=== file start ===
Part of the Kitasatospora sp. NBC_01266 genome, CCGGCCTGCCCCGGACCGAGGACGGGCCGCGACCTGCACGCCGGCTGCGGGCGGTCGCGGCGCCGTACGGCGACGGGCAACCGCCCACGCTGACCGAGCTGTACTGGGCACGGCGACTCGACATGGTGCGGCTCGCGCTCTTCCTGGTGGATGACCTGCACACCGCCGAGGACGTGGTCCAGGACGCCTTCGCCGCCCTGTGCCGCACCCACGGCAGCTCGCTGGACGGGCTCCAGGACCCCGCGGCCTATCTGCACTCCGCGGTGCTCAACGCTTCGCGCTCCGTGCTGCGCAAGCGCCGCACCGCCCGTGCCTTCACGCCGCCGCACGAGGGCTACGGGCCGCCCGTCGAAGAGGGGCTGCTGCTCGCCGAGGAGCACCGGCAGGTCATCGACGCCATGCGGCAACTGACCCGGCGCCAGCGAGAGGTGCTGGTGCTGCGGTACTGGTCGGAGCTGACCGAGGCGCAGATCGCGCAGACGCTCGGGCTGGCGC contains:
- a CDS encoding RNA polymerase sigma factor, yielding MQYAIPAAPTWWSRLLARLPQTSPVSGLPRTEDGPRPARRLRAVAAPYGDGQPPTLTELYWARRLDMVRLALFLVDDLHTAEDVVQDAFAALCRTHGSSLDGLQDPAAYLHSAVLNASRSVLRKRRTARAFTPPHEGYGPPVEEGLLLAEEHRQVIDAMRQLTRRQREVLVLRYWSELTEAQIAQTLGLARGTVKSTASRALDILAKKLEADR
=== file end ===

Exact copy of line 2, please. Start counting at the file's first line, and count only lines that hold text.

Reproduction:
- a CDS encoding RNA polymerase sigma factor, yielding MQYAIPAAPTWWSRLLARLPQTSPVSGLPRTEDGPRPARRLRAVAAPYGDGQPPTLTELYWARRLDMVRLALFLVDDLHTAEDVVQDAFAALCRTHGSSLDGLQDPAAYLHSAVLNASRSVLRKRRTARAFTPPHEGYGPPVEEGLLLAEEHRQVIDAMRQLTRRQREVLVLRYWSELTEAQIAQTLGLARGTVKSTASRALDILAKKLEADR